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Date Information

Spring 1955

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Examination of the mattress top as well as superficial examination of the under sheet and pad on which the victim was murdered shows certain interesting and possibly pertinent facts. Examination of the bedding shows the presence in considerable quantity of a fluid other than blood, most heavily concentrated in the lower portion of the bedding, and forming a large part of the large central bloody area. This fluid was urine, probably voided at or shortly before death. It was probably hypotonic, i.e. less concentrated than the blood, for it appears to have produced hemolysis of the blood corpuscles as it mixed with the blood. On the east side of the bed, visible on the lower sheet, corresponding to the edge of the mattress and just south of the center point of the sheet, is a region that appears bloody, but with very dilute blood. This spot is 9 inches wide at its widest point, the south edge being 3 ft. 3 inches from the south edge of the sheet and the north edge 3 ft. 9 inches from the north edge of the sheet. Examination of this spot visually and with magnification (in the prosecutor's office) showed the blood to be highly dilute and almost certainly hemolyzed. This could happen by mixing the blood with any dilute water solution or water itself, as well as with urine. Its position, shape, and size are most consistent with it having been made by a wet knee placed against the sheet. Inspection of the spot shows that blood was carried laterally with the flow of fluid. Original blood spots are still present, only partially displaced by the diluting fluid. A further observation of the blood pattern on the sheet is significant, which consists of an area approximately 12-18 inches to the right of the wet spot discussed above and 18 inches from the edge of the sheet to the center of the area. This area contained numerous original, undiluted blood spots that had been strongly smeared in the north-south direction, lengthwise on the bed. The area involved was at the exact spot that the attacker must have occupied to intercept the blood spots on the walls as they were intercepted; it lies just where a knee would have been placed to balance him during the wielding of the weapon.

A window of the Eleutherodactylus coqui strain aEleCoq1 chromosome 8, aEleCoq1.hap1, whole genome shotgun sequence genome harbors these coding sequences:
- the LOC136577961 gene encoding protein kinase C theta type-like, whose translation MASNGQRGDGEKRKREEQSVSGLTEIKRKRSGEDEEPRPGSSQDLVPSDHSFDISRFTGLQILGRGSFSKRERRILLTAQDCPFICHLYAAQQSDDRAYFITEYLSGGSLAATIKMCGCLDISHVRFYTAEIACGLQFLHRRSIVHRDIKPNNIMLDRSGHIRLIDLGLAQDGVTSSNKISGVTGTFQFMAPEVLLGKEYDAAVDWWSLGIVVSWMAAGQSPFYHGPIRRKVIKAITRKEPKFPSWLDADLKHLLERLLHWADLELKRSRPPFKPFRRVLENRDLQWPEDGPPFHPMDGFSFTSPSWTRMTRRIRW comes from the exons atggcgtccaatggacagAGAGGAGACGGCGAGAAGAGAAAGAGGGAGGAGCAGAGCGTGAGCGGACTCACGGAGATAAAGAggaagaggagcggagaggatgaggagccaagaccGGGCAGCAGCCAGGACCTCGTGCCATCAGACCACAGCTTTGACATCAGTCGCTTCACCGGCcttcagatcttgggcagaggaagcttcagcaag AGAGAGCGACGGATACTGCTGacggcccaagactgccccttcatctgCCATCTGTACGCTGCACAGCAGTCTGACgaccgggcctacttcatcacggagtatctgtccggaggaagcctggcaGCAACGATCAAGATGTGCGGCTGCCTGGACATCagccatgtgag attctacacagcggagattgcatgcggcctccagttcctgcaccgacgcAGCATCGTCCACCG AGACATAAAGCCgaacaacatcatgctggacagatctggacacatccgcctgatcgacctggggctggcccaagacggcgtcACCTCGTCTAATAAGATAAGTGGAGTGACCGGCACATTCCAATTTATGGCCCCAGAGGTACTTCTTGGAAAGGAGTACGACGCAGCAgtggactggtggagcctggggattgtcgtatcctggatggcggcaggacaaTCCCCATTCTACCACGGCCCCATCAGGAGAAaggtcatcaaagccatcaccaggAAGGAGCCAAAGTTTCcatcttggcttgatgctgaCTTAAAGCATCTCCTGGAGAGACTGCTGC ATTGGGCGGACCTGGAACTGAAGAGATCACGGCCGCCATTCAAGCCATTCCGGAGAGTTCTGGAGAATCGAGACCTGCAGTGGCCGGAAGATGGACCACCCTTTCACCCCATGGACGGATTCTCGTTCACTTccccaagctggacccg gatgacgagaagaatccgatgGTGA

Paul L. Kirk investigation, forensic testing, blood evidence, bedroom, urine stain